1. Vitamin D: "Particular nutrients are critical for healthy brain function, not least vitamin D (opens in new tab)," says Lorraine Perretta, a nutritional therapist within the Brain Bio centre at the Institute for Optimum Nutrition (opens in new tab).  "However, dreary weather and less sunlight in the winter months mean our bodies cannot manufacture enough of it." She recommends plenty of oily fish, as this is one of those rich Vitamin D foods (opens in new tab). Plus egg yolks and mushrooms like oyster, morel, chanterelle and shiitake. NHS advice (opens in new tab) is to strive for 10mg a day.
  2. Vitamin B: Found in nutritional yeast and yeast spread, Lorraine highlights Vitamin B12 as imperative for good mental health. "As it is only naturally available in animal products, vegans are at greater risk of being deficient," she adds. "As are the elderly due to decreased absorption." Treat yourself to a plate of good for you Marmite (opens in new tab) on toast and reap the rewards.
  3. Magnesium: "Considered to be the ‘feel good’ mineral, magnesium helps to support a healthy ‘sleep/wake’ cycle and regulate mood," says Lorraine. "Dark green leafy veg, beans and peas, seeds, nuts and wholegrains are all good dietary sources." Or why not introduce magnesium butter (opens in new tab) into your skincare regime for added perks.

4. Ditch the alcohol

There's many health benefits of not drinking alcohol (opens in new tab). And whilst December is the season of Christmas parties and social gatherings, it might pay to reduce or even stop drinking alcohol (opens in new tab) if you desperately need to relax and recharge before Christmas.

If you suffer from anxiety, try to cut back on alcohol," Dr Sumera (opens in new tab) tells us, a GP and head of clinical operations at Thriva (opens in new tab). "Alcohol also has a huge impact on the quality of your sleep. Whilst it can sometimes act as a sedative and may help you fall asleep, your sleep can subsequently be disrupted and you may wake up in the morning (opens in new tab) not feeling refreshed."

a woman throwing alcohol down the sink

Giving up alcohol before Christmas may help you relax for the festive season, Credit: Alamy.

Her advice? Try to have several alcohol-free days through December and only intake 14 units during a week.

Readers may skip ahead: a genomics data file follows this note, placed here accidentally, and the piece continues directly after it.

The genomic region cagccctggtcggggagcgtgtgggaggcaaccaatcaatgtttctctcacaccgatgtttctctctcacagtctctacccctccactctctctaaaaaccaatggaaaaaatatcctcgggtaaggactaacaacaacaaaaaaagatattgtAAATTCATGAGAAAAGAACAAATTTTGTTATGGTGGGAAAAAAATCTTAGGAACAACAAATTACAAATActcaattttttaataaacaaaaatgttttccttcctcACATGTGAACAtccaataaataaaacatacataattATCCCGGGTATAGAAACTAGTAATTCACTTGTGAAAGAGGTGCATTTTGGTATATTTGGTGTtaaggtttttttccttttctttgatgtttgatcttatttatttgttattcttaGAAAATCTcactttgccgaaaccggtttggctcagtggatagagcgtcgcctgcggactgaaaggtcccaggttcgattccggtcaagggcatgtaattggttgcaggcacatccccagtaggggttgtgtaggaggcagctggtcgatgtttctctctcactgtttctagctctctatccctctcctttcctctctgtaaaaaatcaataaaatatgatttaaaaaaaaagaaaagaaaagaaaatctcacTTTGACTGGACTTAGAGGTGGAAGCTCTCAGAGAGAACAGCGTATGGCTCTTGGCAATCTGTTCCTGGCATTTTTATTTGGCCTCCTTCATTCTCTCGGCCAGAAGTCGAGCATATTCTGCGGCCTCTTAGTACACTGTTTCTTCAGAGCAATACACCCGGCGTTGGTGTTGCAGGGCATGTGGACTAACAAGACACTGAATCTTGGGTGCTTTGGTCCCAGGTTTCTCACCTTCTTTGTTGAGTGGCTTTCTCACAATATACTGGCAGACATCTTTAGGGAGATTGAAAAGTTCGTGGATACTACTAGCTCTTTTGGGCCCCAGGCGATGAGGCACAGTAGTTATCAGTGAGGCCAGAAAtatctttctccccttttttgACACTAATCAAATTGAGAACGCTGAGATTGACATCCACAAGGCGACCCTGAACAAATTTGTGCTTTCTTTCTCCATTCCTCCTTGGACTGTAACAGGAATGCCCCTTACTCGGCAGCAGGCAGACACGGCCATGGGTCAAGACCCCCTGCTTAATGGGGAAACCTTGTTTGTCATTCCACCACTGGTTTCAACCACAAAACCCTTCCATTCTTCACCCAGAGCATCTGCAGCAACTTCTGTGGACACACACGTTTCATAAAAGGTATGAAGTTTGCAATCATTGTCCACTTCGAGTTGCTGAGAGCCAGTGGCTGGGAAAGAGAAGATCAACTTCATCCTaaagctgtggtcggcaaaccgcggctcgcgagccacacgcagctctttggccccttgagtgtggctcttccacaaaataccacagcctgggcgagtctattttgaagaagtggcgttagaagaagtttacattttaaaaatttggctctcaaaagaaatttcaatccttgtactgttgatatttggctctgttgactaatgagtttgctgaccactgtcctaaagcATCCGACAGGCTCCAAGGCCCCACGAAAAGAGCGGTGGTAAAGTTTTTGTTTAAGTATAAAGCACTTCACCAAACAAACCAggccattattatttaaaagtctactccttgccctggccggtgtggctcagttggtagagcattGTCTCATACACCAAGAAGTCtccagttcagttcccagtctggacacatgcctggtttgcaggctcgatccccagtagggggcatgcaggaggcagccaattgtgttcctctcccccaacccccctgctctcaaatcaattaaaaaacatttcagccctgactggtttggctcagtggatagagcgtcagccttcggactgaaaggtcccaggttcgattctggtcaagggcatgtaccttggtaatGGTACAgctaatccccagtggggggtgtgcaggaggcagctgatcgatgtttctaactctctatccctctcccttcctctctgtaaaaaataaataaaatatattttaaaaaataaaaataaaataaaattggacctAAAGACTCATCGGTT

"Opt for lower-strength drinks (check the alcohol by volume (ABV) % on the side of the bottle)," she adds, "Or even try some 'no alcohol' beer or wine instead. You could also choose smaller drinks like a bottle of beer instead of a pint or a small glass of wine instead of a large one."

5. Prioritise sleep

Socialising and increased work loads are significant contributors to many of us getting a lack of sleep (opens in new tab) during the festive season. The consequence of this means we feel tired (opens in new tab), deprived of energy and low in mood.

"You may find your normal sleep patterns become disrupted by the lack of natural light at this time of year," adds the wellbeing experts at CABA (opens in new tab). "Eating too much rich food and drinking more alcohol than you’re used to could also mean you’re not getting the quality of deep sleep (opens in new tab) your body needs."

 Try to stick to your usual sleep-wake schedule. This means getting up when your alarm goes in the morning and trying to be in bed around the same time each night. 

"If you’re struggling to sleep at night, then try taking a power nap during the day," they recommend. It's not a bad idea, according to research. One 2020 study (opens in new tab) found that an afternoon nap made participants over 60 more mentally sharp.

If you're finding you can't sleep (opens in new tab) or find it hard to drift off, consider a soak before hitting the hay. A University of Texas study (opens in new tab) found that taking a hot bath about 90 minutes before bed could help people nod off quicker.

6. Take time for you

Talking of baths, taking time for yourself is an important task to help us relax and recharge before Christmas.

"Whether this is 15 minutes or an hour, make sure you factor in to be alone," says Carolyne Bennett (opens in new tab), an Advanced Law of Attraction coach. "Run a bath with your best bubbles or lavender oil, light some candles and try to relax. If baths don’t do it for you, sit in a quiet room and read a book. Or go for a walk alone."

The wellbeing experts at CABA agree that it's "easy to fill up your calendar" with many social gatherings at this time of year. "Remember, it's ok to say no," they tell us.

They also recommend listening to music "as it’s been found to have a calming effect on the brain". And they're not wrong either. One 2017 study by Dr. David Lewis-Hodgson of Mindlab International (opens in new tab) claimed it can decrease anxiety and stress levels by up to 65%.

The neuroscientist even went further by sharing the most effective track from the study:

https://www.youtube.com/watch?v=UfcAVejslrU&t=228s

"'Weightless' was so effective, many women became drowsy and I would advise against driving while listening to the song because it could be dangerous," said Dr Lewis-Hodgson.